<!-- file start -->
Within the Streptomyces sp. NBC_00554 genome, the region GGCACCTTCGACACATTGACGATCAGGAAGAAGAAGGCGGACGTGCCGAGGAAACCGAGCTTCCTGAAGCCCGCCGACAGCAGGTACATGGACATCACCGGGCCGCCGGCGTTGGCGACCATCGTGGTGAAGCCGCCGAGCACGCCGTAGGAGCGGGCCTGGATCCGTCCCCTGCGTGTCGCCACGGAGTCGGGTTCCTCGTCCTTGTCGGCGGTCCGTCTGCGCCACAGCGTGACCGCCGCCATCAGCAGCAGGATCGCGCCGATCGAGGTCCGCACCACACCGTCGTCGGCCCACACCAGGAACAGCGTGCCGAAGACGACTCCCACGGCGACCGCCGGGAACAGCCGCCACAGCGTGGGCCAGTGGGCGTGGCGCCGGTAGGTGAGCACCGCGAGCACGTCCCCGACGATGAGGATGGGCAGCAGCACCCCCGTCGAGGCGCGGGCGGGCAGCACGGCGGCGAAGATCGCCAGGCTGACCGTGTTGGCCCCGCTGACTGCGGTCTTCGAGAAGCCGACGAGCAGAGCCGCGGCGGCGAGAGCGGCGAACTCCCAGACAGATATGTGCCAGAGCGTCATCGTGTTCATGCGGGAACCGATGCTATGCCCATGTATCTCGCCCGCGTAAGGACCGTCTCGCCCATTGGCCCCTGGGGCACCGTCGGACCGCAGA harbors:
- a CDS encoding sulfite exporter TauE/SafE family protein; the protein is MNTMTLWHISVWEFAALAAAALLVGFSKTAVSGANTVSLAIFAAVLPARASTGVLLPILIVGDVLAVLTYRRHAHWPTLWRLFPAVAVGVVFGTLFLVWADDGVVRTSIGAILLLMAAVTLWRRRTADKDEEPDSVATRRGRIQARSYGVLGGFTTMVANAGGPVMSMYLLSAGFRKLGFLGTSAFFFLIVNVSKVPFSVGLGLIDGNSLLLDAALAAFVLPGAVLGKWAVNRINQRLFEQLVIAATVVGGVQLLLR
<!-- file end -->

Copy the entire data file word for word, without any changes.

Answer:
Within the Streptomyces sp. NBC_00554 genome, the region GGCACCTTCGACACATTGACGATCAGGAAGAAGAAGGCGGACGTGCCGAGGAAACCGAGCTTCCTGAAGCCCGCCGACAGCAGGTACATGGACATCACCGGGCCGCCGGCGTTGGCGACCATCGTGGTGAAGCCGCCGAGCACGCCGTAGGAGCGGGCCTGGATCCGTCCCCTGCGTGTCGCCACGGAGTCGGGTTCCTCGTCCTTGTCGGCGGTCCGTCTGCGCCACAGCGTGACCGCCGCCATCAGCAGCAGGATCGCGCCGATCGAGGTCCGCACCACACCGTCGTCGGCCCACACCAGGAACAGCGTGCCGAAGACGACTCCCACGGCGACCGCCGGGAACAGCCGCCACAGCGTGGGCCAGTGGGCGTGGCGCCGGTAGGTGAGCACCGCGAGCACGTCCCCGACGATGAGGATGGGCAGCAGCACCCCCGTCGAGGCGCGGGCGGGCAGCACGGCGGCGAAGATCGCCAGGCTGACCGTGTTGGCCCCGCTGACTGCGGTCTTCGAGAAGCCGACGAGCAGAGCCGCGGCGGCGAGAGCGGCGAACTCCCAGACAGATATGTGCCAGAGCGTCATCGTGTTCATGCGGGAACCGATGCTATGCCCATGTATCTCGCCCGCGTAAGGACCGTCTCGCCCATTGGCCCCTGGGGCACCGTCGGACCGCAGA harbors:
- a CDS encoding sulfite exporter TauE/SafE family protein; the protein is MNTMTLWHISVWEFAALAAAALLVGFSKTAVSGANTVSLAIFAAVLPARASTGVLLPILIVGDVLAVLTYRRHAHWPTLWRLFPAVAVGVVFGTLFLVWADDGVVRTSIGAILLLMAAVTLWRRRTADKDEEPDSVATRRGRIQARSYGVLGGFTTMVANAGGPVMSMYLLSAGFRKLGFLGTSAFFFLIVNVSKVPFSVGLGLIDGNSLLLDAALAAFVLPGAVLGKWAVNRINQRLFEQLVIAATVVGGVQLLLR